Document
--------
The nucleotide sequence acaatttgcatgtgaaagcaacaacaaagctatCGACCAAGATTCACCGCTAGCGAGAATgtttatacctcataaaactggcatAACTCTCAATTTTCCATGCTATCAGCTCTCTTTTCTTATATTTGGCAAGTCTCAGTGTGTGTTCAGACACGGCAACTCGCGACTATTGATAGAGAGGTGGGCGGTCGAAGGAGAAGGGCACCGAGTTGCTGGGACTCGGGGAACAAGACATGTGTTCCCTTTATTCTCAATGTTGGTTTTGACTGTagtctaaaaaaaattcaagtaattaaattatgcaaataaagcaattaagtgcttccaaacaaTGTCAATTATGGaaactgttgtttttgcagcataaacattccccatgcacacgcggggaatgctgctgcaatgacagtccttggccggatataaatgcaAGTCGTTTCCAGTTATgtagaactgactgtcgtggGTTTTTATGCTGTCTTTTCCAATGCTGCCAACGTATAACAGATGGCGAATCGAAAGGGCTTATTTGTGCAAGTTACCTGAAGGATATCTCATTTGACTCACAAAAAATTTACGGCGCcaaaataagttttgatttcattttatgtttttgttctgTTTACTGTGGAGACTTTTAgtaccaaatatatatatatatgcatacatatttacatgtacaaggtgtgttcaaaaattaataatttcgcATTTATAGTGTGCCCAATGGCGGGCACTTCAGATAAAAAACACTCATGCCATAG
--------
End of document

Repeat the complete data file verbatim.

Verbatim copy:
The nucleotide sequence acaatttgcatgtgaaagcaacaacaaagctatCGACCAAGATTCACCGCTAGCGAGAATgtttatacctcataaaactggcatAACTCTCAATTTTCCATGCTATCAGCTCTCTTTTCTTATATTTGGCAAGTCTCAGTGTGTGTTCAGACACGGCAACTCGCGACTATTGATAGAGAGGTGGGCGGTCGAAGGAGAAGGGCACCGAGTTGCTGGGACTCGGGGAACAAGACATGTGTTCCCTTTATTCTCAATGTTGGTTTTGACTGTagtctaaaaaaaattcaagtaattaaattatgcaaataaagcaattaagtgcttccaaacaaTGTCAATTATGGaaactgttgtttttgcagcataaacattccccatgcacacgcggggaatgctgctgcaatgacagtccttggccggatataaatgcaAGTCGTTTCCAGTTATgtagaactgactgtcgtggGTTTTTATGCTGTCTTTTCCAATGCTGCCAACGTATAACAGATGGCGAATCGAAAGGGCTTATTTGTGCAAGTTACCTGAAGGATATCTCATTTGACTCACAAAAAATTTACGGCGCcaaaataagttttgatttcattttatgtttttgttctgTTTACTGTGGAGACTTTTAgtaccaaatatatatatatatgcatacatatttacatgtacaaggtgtgttcaaaaattaataatttcgcATTTATAGTGTGCCCAATGGCGGGCACTTCAGATAAAAAACACTCATGCCATAG